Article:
Here is our pick of the city’s top restaurants and eateries to fulfill your taste buds:

Nyama Mama

Nyama Mama Nairobi

Adorned with colorful Kenyan fabrics and hand-painted murals, Nyama Mama is an unpretentious, fun, modern day African roadside diner. Nyama Mama has three outlets: on Capital centre, Mombasa Road, Village market, Limuru road and the other in Delta towers, Westlands. All serve classic local dishes, including chapati wraps and ugali chips, flame-grilled meats, and stew pots (think goat curry, or chicken in cassava and coconut). International options like burgers and quesadillas are on offer, and vegetarians are well-catered for, too. The inspiration for Nairobi’s Nyama Mama phenomenon comes from Mama herself, a one-time exclusive Safari lodge chef in East & West Africa who left the safari circuit to open up a modern take on a traditional roadside dinner.

Inti – A Nikkei Experience

Located on the 21st Floor, One Africa Place, next to Delta Towers, Waiyaki Way, INTI is the first Nikkei restaurant in Africa.

The INTI experience centers around the finest Nikkei cuisine. The restaurant celebrates the marriage of Japanese & Peruvian fare in a unique contemporary urban environment in the heart of Nairobi.

Nikkei cuisine was born in 1889 when Japanese farmers moved to Peru to work in sugar cane fields. Lacking many of their traditional ingredients, they began using Japanese cooking techniques with Peruvian ingredients they could find locally. This gave birth to an inspiring and unique cuisine known as Nikkei.

Amidst INTI’s contemporary urban décor, feast on Japanese classics like sashimi, sushi, and robata, all prepared with uniquely Peruvian ingredients and served with artistic flair on coal black plates. Playful takes on the Peruvian pisco sour and chilcano cocktails take center stage on the drink’s menu, with a supporting cast of imported wines from all over the world.

Mawimbi Sea Food Restaurant

v & Cafe is a fine dining restaurant located on the corner of Harry Thuku Road and Kijabe Street, Nairobi.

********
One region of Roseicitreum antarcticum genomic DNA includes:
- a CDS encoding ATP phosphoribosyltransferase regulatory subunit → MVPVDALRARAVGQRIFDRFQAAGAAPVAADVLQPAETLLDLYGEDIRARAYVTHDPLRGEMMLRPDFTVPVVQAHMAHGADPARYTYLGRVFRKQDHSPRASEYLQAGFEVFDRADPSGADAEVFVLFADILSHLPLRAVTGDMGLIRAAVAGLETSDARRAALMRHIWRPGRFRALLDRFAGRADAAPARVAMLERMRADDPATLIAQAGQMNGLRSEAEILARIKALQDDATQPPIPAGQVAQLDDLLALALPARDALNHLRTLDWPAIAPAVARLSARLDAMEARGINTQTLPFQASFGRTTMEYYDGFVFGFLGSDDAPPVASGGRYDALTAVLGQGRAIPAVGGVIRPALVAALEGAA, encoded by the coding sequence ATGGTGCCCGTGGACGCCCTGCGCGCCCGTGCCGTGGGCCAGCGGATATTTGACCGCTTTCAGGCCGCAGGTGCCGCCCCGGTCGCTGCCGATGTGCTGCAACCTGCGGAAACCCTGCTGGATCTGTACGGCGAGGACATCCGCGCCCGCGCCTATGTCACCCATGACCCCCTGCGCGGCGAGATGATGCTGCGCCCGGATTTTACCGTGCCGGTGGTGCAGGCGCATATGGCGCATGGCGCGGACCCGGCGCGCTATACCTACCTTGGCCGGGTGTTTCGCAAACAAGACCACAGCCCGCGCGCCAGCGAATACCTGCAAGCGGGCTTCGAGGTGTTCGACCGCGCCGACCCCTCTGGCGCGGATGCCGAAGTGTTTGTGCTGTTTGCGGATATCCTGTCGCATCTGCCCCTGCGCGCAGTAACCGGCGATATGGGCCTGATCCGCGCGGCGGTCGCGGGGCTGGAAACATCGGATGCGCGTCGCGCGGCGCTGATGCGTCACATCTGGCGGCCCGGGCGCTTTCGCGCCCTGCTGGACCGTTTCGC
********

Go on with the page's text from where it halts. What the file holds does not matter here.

With a modern interior aesthetic designed to simulate a tropical vacation, every moment and feeling is curated to guarantee total relaxation. Mawimbi sea food restaurant is famous for its fresh and inventive seafood and the quality of its cuisine. With a Crudo Bar for fans of raw dishes like oysters and ceviche, this fine dining restaurant also offers up tempura lobster and panko king prawns, seafood tagliolini, and salmon Thai curry.

Honey and Dough

Honey and Dough is situated in the One Africa building (same as INTI) with far-reaching views across the city. Honey & Dough provides a modern gourmet café experience with delicious healthy, multi-cuisine food. The menu is extensive with Indian, Asian, Italian, Mexican and western influences, there is plenty on offer for vegetarians and some vegan dishes.

Mercado Mexican Kitchen and Bar

Mercado has won a huge number of awards for both its cocktails and its food. With a curated menu helmed by gourmet experts from Mexico, who use home-grown and organic ingredients to revive ancient cooking techniques with a lively modern twist, Mercado is undoubtedly one of the best Mexican restaurants in Africa. The menu includes all the classics, ceviche, little taco cones filled with veggies, tostadas, quesadillas, burritos, mole, tacos and fajitas. The ingredients are local and Mercado switches up some of the classic Mexican dishes with crunchy veggies, and shrimp: think tortilla cones filled with aubergine and corn, tacos pilled high with mushrooms, chilli and cheese, and tamales stuffed with Mayan chicken. It’s located in Kenrail Towers, Terrace (T) Floor, South Wing, next to 9 West Building, Westlands, Nairobi.

 

Fogo Gaucho

Fogo Gaucho is an authentic Brazilian Steakhouse that offers the most delectable selection of charcoal grilled meats that go along with a full buffet to choose from all for a set price per person, all you can eat. This concept in Brazil is referred to as Rodizio.

The full buffet offers different cuts of meat ranging from chicken and beef, to crocodile meat. The meat is accompanied by over 20 different salads, sides, and desserts, all of which are yours to enjoy for an affordable set price.

There are two branches to choose from: One in Viking House, Westlands and the other in Galana Plaza, Kilimani.

Carnivore

Located in the Langata suburb of Nairobi, Kenya, the Carnivore Restaurant is a meat-lovers paradise. Serving Kenya’s famous Nyama Choma (barbecued meat), it has twice held the honor of being named “one of the best restaurants in the world”. It is must stop on your African safari.

The Carnivore has been an icon for tourists, expats and locals for decades. At the entrance is a huge barbecue pit laden with real swords of beef, pork, lamb, chicken and farmed game meats such as crocodile and ostrich. It’s a memorable night out.